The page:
Twitterank – celeb or peon? @t_rank

my Twitterank is 9999.99

Just a short post to remind users to be careful with their online credentials.

Twitterank appears to have grabbed the limelight (tonight, GMT) as one such web application that relies on folks wanting to be popular…or at least find out how popular (or not) they are in comparison to some metric that ranks them over other users.

However it’s basically a user-name and password harvesting mechanism. I have a suspicion that it’s a social experiment and all those passwords that were collected will not be used for anything dodgy. Whatever the truth, in the wrong hands the possibilities are endless – here are a couple to worry you: @blowdart and @camurphy

camurphy: @blowdart @dacort – true evilness would be to post random tweets from random victims…did I just say that out loud?

blowdart: @CAMURPHY @dacort Stuff like “I’m wearing my sister’s panties”. DO IT!

If you have received a Twitterank, my advice to you is that you change your Twitter password immediately. Once you’ve done that, any other places that you use that same password for, change it there too.

A safe parody of the site can be found here, courtesy of @dacort.

There’s more here:

If you must rank yourself, check out – it doesn’t need your password to give you some feel-good factor!

Oh, @t_rank, I’m still waiting for reply to this polite request!

6 thoughts on “Twitterank – celeb or peon? @t_rank”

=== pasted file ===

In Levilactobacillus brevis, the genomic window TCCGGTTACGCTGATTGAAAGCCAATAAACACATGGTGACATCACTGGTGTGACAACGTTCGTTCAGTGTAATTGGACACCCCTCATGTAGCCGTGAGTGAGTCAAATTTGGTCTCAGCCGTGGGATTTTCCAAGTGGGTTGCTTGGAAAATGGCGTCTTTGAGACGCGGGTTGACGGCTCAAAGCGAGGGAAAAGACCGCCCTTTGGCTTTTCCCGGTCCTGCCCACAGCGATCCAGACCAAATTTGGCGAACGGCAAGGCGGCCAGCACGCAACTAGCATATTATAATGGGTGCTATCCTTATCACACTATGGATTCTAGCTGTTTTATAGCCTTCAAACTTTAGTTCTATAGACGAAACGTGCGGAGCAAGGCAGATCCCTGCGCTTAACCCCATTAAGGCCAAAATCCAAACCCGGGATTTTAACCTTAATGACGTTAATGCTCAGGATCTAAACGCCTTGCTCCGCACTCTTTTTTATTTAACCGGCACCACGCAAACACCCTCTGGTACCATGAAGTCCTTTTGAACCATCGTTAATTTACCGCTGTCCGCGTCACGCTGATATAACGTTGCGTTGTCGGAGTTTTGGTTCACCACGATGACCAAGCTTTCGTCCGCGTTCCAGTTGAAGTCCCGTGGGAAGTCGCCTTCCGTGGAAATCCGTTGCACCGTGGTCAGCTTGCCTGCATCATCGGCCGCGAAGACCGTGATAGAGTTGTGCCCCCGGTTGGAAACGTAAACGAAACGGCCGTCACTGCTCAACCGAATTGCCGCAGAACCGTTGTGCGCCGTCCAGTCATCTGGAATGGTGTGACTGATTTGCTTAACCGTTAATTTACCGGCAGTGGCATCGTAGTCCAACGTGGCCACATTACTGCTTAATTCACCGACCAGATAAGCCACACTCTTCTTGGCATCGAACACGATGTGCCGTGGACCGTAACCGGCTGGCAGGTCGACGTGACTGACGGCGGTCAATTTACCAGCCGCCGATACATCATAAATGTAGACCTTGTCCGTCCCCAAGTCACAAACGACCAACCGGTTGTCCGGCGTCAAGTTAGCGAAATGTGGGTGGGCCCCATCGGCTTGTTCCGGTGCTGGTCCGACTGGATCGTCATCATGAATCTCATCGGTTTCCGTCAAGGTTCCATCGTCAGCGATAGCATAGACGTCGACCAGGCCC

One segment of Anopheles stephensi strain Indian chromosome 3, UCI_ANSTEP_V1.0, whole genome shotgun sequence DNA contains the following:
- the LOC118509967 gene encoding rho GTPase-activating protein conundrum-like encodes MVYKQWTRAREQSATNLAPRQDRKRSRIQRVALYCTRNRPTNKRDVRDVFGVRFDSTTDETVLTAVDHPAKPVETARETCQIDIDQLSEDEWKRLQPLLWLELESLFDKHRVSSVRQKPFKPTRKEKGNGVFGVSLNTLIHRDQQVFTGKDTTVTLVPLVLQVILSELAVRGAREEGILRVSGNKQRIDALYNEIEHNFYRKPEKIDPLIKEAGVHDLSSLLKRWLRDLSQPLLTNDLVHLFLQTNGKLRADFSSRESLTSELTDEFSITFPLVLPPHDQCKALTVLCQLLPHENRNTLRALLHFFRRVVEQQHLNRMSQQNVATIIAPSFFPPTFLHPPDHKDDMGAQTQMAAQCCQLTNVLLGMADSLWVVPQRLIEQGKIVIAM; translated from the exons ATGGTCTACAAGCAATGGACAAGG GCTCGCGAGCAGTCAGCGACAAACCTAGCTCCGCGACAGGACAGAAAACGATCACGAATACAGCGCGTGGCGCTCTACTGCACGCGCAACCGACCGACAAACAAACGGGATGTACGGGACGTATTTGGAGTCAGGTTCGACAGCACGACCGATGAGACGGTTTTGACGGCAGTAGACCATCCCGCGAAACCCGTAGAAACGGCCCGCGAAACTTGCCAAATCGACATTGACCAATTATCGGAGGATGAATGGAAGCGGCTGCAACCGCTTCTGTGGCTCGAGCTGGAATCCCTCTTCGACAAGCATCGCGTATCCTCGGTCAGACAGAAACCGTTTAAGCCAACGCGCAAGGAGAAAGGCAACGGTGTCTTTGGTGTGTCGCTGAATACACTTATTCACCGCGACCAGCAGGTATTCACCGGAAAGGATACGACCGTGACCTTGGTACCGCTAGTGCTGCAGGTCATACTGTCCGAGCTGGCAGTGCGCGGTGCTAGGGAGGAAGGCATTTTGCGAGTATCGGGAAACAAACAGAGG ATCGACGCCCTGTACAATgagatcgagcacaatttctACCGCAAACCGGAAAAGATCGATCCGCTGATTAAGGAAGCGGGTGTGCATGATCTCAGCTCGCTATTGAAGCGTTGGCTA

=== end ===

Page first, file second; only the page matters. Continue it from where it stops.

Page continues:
1. Hey Craig,

    The guy who created TwitterRank is just another Valley engineer, and the ZDNet blog post is totally baseless.

    If you’re curious you can talk to the guy yourself: or

    AFAIK, TwitterRank needs you credentials because it uses who you’ve replied to and who is replying to you to calculate the rank. is cute, but TwitterRank uses Real Math(tm) a la Google’s PageRank.

  2. Why would they want to post “random tweets from random victims”? I mean what’s the point? That’s as kiddish as taking over an IRC channel and kicking everybody out :\ it makes no sense

  3. @kovshenin – that is the irony of gathering passwords in this fashion – it *is* “kiddish”, however such an act would cause the most confusion and humour for the harvesting party. You are correct, it makes no sense, but such an act could easily have happened with Twitterank. In such situations, the harvesting party either makes obvious use of their information or subtle use – random tweets from random victims would be considered subtle use.

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